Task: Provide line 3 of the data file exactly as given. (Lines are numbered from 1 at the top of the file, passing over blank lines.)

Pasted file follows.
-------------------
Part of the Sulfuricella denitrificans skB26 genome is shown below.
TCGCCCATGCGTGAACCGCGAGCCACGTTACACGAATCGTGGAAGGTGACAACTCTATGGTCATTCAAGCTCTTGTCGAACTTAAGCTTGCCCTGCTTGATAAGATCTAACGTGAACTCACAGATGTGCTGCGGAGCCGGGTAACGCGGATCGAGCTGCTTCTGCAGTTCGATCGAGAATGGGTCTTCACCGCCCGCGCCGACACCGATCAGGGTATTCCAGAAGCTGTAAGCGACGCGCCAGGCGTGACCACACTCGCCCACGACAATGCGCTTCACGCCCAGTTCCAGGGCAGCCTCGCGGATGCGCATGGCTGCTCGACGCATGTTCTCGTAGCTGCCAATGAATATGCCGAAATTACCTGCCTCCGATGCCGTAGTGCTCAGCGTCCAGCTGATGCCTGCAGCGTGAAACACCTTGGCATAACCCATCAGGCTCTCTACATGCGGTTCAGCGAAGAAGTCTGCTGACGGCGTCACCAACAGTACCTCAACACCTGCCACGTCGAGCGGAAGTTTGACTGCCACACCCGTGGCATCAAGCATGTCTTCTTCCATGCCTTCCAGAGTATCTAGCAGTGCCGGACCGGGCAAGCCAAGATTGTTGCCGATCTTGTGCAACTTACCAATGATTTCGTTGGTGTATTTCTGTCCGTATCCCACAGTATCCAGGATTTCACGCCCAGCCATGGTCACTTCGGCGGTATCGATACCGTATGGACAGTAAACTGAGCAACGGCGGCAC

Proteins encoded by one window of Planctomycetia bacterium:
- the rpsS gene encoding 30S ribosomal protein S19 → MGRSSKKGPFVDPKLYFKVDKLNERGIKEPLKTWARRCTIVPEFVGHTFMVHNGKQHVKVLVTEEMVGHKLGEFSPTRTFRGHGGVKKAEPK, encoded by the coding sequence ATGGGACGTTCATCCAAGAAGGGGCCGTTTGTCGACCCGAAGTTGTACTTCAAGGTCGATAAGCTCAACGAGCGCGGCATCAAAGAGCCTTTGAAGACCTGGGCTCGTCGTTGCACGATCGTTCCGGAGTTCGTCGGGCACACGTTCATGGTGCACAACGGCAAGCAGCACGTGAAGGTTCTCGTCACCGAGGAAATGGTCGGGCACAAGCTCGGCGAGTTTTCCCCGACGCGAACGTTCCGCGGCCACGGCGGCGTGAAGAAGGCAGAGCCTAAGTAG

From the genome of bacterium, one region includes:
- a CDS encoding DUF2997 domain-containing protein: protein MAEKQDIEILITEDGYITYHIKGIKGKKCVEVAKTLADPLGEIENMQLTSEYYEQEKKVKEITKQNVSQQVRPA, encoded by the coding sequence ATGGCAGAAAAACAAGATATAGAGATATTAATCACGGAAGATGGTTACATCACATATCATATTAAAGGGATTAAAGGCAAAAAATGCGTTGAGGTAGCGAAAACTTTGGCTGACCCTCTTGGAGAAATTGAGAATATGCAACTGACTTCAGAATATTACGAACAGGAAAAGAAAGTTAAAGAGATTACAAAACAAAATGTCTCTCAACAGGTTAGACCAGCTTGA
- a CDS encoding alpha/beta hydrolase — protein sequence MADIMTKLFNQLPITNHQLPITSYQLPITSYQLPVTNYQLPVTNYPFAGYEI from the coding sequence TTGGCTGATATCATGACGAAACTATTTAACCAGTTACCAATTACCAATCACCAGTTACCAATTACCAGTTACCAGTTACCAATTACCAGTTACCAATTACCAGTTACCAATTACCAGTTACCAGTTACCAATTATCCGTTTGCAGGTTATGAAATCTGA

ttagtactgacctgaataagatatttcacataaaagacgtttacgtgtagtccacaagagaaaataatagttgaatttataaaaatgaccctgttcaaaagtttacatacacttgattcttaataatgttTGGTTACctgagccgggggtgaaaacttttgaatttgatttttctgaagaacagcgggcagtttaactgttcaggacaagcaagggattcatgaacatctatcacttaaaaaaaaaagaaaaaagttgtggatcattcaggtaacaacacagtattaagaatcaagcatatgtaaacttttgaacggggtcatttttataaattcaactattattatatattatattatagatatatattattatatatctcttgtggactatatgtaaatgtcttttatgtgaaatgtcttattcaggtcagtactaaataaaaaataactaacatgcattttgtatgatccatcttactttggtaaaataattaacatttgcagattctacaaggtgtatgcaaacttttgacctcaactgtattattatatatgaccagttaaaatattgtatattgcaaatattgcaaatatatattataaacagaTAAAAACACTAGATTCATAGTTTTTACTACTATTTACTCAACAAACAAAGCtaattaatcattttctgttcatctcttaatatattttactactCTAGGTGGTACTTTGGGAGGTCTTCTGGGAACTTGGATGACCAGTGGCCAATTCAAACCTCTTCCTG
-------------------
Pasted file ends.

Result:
Proteins encoded by one window of Planctomycetia bacterium: